(Reuters) - The owner of Tinder and OkCupid is being sued by U.S. regulator for seeking to draw in potential subscribers with emails from fake users expressing interest in pairing up.
The U.S. Federal Trade Commission on Wednesday alleged that Match Group Inc (MTCH.O) knowingly sent automated advertisements via Match.com with expressions of interest from accounts which it knew were likely fake.
The emails in question, which did not include user pictures, told recipients that a particular profile had expressed interest in them and gave them a link to click to see details, leading to a subscription page.
"The FTC has misrepresented internal emails and relied on cherry-picked data to make outrageous claims and we intend to vigorously defend ourselves," Match Group said bit.ly/2mEyzRm.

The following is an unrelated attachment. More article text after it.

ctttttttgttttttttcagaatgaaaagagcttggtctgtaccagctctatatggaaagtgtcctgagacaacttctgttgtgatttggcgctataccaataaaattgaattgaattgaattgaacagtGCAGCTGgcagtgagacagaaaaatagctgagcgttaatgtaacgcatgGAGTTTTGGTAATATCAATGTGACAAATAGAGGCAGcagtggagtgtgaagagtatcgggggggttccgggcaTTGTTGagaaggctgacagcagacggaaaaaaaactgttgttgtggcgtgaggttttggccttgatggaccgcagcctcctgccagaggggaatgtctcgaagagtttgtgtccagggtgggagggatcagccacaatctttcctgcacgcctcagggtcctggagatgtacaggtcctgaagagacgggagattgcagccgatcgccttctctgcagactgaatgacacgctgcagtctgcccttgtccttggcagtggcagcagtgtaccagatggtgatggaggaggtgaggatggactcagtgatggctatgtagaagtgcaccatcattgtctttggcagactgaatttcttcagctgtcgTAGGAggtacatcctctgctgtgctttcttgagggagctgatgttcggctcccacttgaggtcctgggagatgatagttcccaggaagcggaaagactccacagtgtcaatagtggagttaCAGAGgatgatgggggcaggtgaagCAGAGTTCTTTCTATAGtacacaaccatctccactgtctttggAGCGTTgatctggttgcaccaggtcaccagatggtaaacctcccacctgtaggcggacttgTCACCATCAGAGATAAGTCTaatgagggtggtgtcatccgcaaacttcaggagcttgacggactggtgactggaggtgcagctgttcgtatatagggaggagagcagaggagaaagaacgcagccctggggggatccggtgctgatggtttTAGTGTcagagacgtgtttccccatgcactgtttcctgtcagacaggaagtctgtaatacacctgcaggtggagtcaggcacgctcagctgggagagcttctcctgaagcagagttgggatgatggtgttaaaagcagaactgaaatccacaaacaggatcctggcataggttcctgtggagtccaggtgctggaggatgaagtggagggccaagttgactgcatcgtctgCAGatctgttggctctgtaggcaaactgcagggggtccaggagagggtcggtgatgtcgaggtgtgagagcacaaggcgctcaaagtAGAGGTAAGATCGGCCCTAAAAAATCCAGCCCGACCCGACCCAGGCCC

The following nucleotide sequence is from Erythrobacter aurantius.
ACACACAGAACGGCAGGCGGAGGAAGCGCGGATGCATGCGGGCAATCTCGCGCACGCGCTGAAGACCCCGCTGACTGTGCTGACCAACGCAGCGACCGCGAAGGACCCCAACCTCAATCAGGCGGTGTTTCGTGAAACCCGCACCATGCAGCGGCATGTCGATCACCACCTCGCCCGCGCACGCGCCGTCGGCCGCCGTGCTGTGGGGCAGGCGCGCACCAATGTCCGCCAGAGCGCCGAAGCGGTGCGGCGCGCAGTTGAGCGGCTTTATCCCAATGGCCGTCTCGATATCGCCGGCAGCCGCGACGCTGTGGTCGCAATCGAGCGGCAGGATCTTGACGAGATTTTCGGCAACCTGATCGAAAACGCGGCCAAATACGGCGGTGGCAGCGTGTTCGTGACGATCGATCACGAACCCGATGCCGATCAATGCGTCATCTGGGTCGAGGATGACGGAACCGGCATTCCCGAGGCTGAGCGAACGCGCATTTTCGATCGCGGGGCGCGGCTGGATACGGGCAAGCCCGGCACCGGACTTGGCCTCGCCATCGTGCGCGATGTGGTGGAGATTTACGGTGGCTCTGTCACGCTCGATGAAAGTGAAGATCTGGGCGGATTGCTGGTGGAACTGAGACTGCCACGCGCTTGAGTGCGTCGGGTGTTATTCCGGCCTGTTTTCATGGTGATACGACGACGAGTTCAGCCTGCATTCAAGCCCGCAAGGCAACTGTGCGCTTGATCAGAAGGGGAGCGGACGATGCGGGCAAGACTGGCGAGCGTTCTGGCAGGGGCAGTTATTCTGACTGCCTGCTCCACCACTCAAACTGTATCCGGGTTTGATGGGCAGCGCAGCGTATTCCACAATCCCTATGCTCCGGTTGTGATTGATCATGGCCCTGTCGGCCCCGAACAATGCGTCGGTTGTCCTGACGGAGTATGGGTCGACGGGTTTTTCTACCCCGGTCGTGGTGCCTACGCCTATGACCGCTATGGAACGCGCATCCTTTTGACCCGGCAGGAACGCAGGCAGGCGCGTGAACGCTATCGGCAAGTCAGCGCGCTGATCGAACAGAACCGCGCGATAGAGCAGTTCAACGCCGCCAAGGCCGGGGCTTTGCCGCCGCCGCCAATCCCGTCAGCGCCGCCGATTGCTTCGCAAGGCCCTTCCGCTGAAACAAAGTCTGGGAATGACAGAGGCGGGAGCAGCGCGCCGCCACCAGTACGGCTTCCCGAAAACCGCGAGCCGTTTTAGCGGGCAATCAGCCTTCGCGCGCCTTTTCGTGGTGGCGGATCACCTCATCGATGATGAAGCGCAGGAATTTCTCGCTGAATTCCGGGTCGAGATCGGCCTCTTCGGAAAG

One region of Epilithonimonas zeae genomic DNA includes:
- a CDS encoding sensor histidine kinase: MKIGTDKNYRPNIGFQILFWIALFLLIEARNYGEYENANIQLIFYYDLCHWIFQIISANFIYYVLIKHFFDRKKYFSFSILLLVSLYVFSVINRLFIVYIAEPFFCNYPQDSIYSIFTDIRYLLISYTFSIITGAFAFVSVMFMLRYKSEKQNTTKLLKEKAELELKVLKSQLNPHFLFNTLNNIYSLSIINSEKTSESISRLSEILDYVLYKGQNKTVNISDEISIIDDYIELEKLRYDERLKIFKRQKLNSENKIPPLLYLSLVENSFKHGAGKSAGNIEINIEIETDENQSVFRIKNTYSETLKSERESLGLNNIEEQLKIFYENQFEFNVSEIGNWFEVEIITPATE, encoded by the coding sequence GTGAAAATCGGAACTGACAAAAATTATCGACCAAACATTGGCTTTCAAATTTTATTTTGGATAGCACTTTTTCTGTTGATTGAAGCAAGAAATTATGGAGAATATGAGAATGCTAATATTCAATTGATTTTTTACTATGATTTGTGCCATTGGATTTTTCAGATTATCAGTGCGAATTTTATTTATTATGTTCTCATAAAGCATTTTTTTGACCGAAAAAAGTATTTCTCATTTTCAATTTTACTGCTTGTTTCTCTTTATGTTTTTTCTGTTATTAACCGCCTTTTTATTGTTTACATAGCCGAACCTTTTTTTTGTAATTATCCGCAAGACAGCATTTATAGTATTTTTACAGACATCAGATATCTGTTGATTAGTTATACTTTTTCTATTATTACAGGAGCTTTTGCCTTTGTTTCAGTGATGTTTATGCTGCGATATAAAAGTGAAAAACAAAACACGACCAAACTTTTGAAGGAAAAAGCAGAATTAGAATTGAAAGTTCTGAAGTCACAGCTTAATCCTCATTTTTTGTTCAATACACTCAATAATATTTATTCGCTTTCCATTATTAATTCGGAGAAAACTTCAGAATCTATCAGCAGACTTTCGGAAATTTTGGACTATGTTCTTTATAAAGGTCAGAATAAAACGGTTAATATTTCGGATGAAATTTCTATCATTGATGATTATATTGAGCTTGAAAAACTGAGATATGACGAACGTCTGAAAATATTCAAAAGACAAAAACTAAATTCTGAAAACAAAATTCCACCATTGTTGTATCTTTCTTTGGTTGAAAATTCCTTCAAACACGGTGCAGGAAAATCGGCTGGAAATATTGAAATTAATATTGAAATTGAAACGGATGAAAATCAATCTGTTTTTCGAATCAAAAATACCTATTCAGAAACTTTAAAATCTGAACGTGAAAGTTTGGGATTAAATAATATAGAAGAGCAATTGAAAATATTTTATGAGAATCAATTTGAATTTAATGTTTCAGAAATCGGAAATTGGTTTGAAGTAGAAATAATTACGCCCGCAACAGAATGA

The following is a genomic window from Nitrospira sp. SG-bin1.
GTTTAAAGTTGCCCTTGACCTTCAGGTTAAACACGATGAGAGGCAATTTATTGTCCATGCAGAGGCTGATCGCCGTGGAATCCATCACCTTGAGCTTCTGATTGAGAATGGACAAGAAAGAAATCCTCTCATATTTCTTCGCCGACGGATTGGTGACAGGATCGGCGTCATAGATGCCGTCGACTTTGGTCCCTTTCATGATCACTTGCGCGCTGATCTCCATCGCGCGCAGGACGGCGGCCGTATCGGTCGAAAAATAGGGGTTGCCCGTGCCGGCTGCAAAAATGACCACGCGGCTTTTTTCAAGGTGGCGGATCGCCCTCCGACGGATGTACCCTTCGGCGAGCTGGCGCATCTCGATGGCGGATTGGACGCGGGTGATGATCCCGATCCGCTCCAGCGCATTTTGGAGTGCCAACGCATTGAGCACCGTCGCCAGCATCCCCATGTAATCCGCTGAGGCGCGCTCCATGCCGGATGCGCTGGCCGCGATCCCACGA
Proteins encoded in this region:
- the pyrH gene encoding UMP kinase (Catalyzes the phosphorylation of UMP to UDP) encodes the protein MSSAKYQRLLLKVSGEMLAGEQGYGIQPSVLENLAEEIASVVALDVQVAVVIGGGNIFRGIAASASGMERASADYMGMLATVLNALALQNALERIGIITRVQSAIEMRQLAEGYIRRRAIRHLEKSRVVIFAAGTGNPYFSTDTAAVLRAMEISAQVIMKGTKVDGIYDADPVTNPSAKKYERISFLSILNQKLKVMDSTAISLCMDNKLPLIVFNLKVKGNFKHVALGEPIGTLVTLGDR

The FTC said some users had purchased subscriptions to see the details of the users.
"We believe that Match.com conned people into paying for subscriptions via messages the company knew were from scammers," Andrew Smith, director of the FTC's Bureau of Consumer Protection, said bit.ly/2l99PjS.
In its most recent quarterly report, Match said that in August 2019 the FTC referred claims against it to the U.S. Department of Justice and that it believed they were without merit.
Shares of Match Group fell 3%, while those of its parent group InterActiveCorp (IAC.O) dropped nearly 4%.
The FTC also said consumers who considered purchasing a Match.com subscription generally were unaware that as many as 25% to 30% of Match.com members who register each day are using it to perpetrate phishing schemes and extortion scams.
The agency alleged that the company also made it difficult for consumers to cancel their subscriptions.
Reporting by Neha Malara in Bengaluru; Editing by Arun Koyyur